But what is the real Zagreb, in culinary terms? Here are a few examples.
Probably the best known dishes which truly represent Zagreb are purica s mlincima (turkey roast with sheets of baked pasta-like dough that soak up the tasty juices), and štrukli (pasta parcels of soft young cheese boiled and baked in the oven). Then there’s zagrebački odrezak, fried breaded pork stuffed with ham and cheese which, though popular, probably doesn’t quite count as traditional food, but can be worth trying for the stunningly sized portions.
Something you might find on lunchtime menus is eingemachtes (often corrupted to ajngemachtes in Croatian, or named more correctly ujušak. This is an all-in-one meal usually made with chicken meat and offal cooked into a thick and tasty soup with root vegetables and dumplings. Then there’s špek fileki, a hearty stew of tripe cooked with smoked bacon (that’s the špek bit), another lunchtime favourite, especially with the menfolk.
Gwyneth Paltrow would certainly raise an eyebrow or two if you served her with granadirmaš (or grantirmarš, grenadier): boiled potatoes and pasta mixed with onion and bacon cooked in pork dripping, often served with fried breaded meat. An equally carbohydrate-laden treat is ajnpren juha (or prežgana juha) – a roux of flour or oil and fat cooked with water with an egg added at the end. Not only was this nourishing food during tough economic times, it is still reputed to cure a dodgy tummy.
You can try these foods in Zagreb’s traditional-style restaurants – see our Restaurants pages for listings. Or if you’d like to roast a turkey at home, we can recommend locally-reared heritage turkeys from “Puran zagorskih brega”, which you can order on (+385-49) 32 90 66.
- At Dolac for Grincajg and Pušlek
- Chef Igor Gudac - Pizza Cut Duck
- Chef Konstantin Lukianenko - Restaurant Voncimer
- Interview with Chef Kristijan Marenić
- Meet Product Designer Ana Tevšić!
What's Eaten During Carnival Time...After the Christmas and New Year’s holidays, sometime after the Three Kings’ Day, begins the period of Carnival. During this time, the aroma of popular krafne, as well as other specialties will be spread from house to house.
RITUALS AND TRADITIONS
Carnivals bring with them rituals and traditions. For instance, people with fleas had to eat blooded sausage with sour cabbage at midday on carnival day if they wanted to get rid of them. It was also advised to drink beer on carnival day - for long life! Hmmm, now that explains the merriment about!
In the Hrvatsko zagorje region people still eat prisiljeno zelje (forced cabbage) , which is stirred with garlic and pasta sheets. Also popular is dry pork neck, the so-called lalovka. As for cakes, the self-raising cakes are on the menu as well as the obligatory, kraflini (doughnut). In Zagreb, cabbage is also eaten, as well as polenta, beef, roast turkey or goose, and for dessert donuts. In Samobor, the famous Samobor kremšnite are served, not to mention garlic sausages with mustard and sweet bermet as a beverage. Slavonians enjoy meat leftovers in sausages, čvarci (dried pork fat) and as for the sweet desserts - strudels, švargle, donuts, masnica with walnuts or poppy seed and Greaves pie. From the Kastav and Ćićarija area come the sweet specialty, presnac which is made of dough, old bread, milk, eggs, raisins and cinnamon. The other popular dessert are kroštule with almonds, fanjki, šurlice made of sweet dough, fig-cake made with walnuts and a bit of rakija, and presnac made of fresh sheep cheese and maroon cake. In Gorski kotar, povatica is made from self-raising dough with cheese, apple or walnut filling. Fritule and kroštule are a popular dessert in Split. The obligatory crème-caramel is home in Dubrovnik.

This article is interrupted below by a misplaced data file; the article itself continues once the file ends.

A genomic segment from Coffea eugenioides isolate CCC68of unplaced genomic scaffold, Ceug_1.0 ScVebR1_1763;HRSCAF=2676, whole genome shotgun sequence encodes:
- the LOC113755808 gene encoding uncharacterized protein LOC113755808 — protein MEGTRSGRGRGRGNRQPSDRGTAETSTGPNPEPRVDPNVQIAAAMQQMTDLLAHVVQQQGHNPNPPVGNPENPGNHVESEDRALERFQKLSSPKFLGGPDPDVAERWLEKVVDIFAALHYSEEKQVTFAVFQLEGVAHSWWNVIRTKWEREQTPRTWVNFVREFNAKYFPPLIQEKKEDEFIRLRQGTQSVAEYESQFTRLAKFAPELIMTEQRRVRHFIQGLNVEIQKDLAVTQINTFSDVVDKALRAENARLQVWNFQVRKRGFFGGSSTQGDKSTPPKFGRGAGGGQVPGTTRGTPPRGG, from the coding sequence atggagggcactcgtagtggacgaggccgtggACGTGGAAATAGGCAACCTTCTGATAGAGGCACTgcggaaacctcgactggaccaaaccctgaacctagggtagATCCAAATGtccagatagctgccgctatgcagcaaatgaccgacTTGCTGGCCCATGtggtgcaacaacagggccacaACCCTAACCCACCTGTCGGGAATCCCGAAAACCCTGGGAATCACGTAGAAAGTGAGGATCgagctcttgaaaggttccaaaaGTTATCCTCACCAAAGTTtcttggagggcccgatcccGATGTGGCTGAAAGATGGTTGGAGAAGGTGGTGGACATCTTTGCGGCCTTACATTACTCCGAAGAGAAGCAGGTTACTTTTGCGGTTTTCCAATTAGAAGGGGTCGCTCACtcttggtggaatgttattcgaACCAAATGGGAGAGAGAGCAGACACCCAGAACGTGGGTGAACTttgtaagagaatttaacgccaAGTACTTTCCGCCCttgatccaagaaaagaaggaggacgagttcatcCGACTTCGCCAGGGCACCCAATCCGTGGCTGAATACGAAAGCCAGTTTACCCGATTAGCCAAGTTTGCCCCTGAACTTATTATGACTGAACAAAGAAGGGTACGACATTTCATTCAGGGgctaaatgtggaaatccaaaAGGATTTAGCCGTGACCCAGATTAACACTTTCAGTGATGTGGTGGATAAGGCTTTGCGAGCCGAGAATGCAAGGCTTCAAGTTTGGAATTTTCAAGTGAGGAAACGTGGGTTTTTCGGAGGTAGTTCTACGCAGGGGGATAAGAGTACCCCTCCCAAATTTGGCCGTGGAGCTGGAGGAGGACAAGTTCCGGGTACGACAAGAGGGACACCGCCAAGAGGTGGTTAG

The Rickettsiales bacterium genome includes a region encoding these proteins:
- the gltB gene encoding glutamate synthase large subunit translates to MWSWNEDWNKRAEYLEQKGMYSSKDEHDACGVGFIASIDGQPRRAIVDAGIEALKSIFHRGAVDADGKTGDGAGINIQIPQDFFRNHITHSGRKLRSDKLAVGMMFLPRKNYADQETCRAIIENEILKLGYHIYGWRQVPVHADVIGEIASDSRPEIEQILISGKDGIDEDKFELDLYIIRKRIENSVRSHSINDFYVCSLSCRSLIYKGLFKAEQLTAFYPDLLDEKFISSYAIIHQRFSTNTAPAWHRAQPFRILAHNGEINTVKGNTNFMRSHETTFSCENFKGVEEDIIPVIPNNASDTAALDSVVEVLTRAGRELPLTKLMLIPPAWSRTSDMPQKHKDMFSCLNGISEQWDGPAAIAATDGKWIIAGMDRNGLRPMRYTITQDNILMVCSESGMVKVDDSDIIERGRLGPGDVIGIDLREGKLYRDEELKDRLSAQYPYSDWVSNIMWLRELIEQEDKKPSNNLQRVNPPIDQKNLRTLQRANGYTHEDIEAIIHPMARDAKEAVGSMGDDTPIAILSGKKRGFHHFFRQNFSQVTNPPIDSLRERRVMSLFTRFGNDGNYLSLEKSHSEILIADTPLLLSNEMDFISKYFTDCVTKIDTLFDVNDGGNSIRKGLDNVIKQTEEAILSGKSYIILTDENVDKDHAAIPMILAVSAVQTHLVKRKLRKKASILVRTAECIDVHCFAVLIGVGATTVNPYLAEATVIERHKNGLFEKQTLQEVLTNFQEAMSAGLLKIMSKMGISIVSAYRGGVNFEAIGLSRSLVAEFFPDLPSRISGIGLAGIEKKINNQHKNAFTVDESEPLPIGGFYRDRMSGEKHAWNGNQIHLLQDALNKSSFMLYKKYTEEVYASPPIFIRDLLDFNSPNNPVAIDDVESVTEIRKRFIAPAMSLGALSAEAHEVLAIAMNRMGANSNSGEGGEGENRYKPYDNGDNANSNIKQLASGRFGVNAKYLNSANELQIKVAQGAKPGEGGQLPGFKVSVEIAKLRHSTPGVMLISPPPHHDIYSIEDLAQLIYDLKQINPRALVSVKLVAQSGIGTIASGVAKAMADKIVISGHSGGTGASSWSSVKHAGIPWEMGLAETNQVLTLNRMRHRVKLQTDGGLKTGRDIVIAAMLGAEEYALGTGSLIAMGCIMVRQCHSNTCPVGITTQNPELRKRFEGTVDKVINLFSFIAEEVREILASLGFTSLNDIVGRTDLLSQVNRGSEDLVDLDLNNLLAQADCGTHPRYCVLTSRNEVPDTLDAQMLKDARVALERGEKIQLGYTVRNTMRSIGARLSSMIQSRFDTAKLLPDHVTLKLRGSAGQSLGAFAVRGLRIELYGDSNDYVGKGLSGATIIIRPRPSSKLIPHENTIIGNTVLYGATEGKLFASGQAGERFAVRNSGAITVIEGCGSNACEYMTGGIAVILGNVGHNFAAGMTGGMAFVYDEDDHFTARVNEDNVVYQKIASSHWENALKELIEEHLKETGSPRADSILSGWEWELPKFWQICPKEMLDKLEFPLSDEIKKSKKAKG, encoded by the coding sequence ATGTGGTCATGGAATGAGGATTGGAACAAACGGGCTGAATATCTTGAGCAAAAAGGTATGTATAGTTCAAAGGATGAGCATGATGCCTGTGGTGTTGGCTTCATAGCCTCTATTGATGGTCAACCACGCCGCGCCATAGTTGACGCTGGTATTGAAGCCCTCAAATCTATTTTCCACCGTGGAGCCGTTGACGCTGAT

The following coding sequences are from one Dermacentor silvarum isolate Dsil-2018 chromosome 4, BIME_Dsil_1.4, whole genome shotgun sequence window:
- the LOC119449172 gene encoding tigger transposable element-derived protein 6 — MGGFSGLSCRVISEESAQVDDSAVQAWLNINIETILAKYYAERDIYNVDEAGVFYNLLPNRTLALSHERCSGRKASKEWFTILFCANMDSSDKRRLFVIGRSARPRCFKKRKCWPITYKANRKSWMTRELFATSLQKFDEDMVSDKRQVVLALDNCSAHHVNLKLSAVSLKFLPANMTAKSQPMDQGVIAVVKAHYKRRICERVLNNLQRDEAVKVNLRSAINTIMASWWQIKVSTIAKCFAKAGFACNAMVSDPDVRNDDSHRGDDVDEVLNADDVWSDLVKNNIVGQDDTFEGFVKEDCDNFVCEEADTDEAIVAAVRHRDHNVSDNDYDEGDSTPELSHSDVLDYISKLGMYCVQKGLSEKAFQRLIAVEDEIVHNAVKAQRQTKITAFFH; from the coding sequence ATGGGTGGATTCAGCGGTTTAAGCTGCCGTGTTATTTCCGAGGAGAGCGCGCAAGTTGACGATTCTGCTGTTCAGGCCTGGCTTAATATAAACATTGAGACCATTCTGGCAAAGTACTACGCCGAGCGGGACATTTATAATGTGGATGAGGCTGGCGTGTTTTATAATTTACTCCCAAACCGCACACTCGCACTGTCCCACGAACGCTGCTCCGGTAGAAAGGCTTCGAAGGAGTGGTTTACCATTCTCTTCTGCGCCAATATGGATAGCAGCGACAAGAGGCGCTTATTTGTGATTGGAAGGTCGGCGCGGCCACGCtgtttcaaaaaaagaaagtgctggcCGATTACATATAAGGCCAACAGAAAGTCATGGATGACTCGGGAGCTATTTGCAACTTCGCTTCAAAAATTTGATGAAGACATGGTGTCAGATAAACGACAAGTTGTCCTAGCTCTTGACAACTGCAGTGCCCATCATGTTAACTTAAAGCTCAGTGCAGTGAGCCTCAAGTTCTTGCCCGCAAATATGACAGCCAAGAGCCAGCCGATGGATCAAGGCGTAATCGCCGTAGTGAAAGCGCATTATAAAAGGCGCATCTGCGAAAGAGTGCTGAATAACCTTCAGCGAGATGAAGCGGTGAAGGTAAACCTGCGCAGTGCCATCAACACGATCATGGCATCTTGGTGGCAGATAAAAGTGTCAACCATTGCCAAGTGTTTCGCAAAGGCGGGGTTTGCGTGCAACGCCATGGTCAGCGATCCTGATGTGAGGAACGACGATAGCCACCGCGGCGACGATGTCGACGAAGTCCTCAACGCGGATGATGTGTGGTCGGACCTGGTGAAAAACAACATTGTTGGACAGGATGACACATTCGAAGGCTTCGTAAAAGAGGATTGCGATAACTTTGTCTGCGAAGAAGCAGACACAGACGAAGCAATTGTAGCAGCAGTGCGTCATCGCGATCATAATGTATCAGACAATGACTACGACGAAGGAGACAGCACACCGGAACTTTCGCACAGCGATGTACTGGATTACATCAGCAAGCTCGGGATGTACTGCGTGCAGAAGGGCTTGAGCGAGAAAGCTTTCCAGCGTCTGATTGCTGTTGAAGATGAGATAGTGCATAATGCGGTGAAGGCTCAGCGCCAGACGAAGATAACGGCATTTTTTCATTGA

The queen of the carnival table, succulent and hot, fried in a deep oil are krafne/pokladnice or doughnuts; and the pride of each hostess ascends as the dough rises and the beauty of the golden ring encircles them. Some of the ladies would sprinkle lemon or orange zest, vanilla extract or rum, and their centre was filled with delicious homemade jam or dark chocolate. The sweet desserts in northern Croatia are made of similar dough and are called fanjki or poderane gaće, whilst in Southern Croatia kroštule or fritule are popular. Today we also get uštipak (fritters) and its variants are constantly being improved.
Winter is coming, and so is the FoodIn this area, the main food found on the dining tables of all homes during winter is sauerkraut, kiseli kupus, also called the doctor of the poor as it thrives well, there is plenty of it, and for this very reason it is inexpensive and available to everyone. Sauerkraut holds a large amount of nutrients which is why it is an extremely healthy and nutritious food. The most popular dish made of sauerkraut is sarma or stuffed minced meat wrapped in cabbage leaves; then there is sekili goulash, which is a fine combination of pork and chopped sauerkraut.
Sauerkraut is usually served with either grilled sausages or buncek ham - dried pork forearm, or with blood sausages and hash-browns. Beans are a winter gem as they are also plentiful and ever so popular when served with sauerkraut in a stew; they can be combined with barley in a ‘broth’. And last but not least, turkey with dumplings is a slam bam seasonal special.
So when in Zagreb, do as the Zagrebians do and your appetite will become a lot more wholesome. Winter is simply not the same without these hotly prepared tender foods that keep us resistant to the outside cold and prepared in traditional ways to be enjoyed by all! We can’t remember ever having a single bad meal in a mountain lodge. The smell of sauerkraut, sausages, cottage cheese with cream, strudel, turkey with mlinci, mulled wine...and the list sumptuously goes on! Mountain lodges are places where you can still eat ‘old school style cuisines’ just as our ancestors used to in old Zagreb pubs - and still do in many homes today. Without a doubt, you will often see families of all generations, friends and people who still have that one thing in common – a love of hiking and good food that awaits them at the end of the road ...